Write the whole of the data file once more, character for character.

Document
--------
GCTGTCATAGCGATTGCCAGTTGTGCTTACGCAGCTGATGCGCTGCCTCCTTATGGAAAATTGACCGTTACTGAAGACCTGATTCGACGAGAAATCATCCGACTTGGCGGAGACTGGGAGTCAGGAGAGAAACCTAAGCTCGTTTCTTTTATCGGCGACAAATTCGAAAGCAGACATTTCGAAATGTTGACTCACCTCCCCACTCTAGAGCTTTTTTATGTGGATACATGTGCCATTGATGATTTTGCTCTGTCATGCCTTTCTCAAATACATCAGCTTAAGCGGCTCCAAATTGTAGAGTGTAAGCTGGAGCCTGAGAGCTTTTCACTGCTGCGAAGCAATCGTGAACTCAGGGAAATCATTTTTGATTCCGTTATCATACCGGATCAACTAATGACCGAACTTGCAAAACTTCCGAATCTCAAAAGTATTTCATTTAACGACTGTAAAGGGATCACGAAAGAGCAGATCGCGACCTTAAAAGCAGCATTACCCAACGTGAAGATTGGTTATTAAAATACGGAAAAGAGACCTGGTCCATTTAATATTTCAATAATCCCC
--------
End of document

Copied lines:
GCTGTCATAGCGATTGCCAGTTGTGCTTACGCAGCTGATGCGCTGCCTCCTTATGGAAAATTGACCGTTACTGAAGACCTGATTCGACGAGAAATCATCCGACTTGGCGGAGACTGGGAGTCAGGAGAGAAACCTAAGCTCGTTTCTTTTATCGGCGACAAATTCGAAAGCAGACATTTCGAAATGTTGACTCACCTCCCCACTCTAGAGCTTTTTTATGTGGATACATGTGCCATTGATGATTTTGCTCTGTCATGCCTTTCTCAAATACATCAGCTTAAGCGGCTCCAAATTGTAGAGTGTAAGCTGGAGCCTGAGAGCTTTTCACTGCTGCGAAGCAATCGTGAACTCAGGGAAATCATTTTTGATTCCGTTATCATACCGGATCAACTAATGACCGAACTTGCAAAACTTCCGAATCTCAAAAGTATTTCATTTAACGACTGTAAAGGGATCACGAAAGAGCAGATCGCGACCTTAAAAGCAGCATTACCCAACGTGAAGATTGGTTATTAAAATACGGAAAAGAGACCTGGTCCATTTAATATTTCAATAATCCCC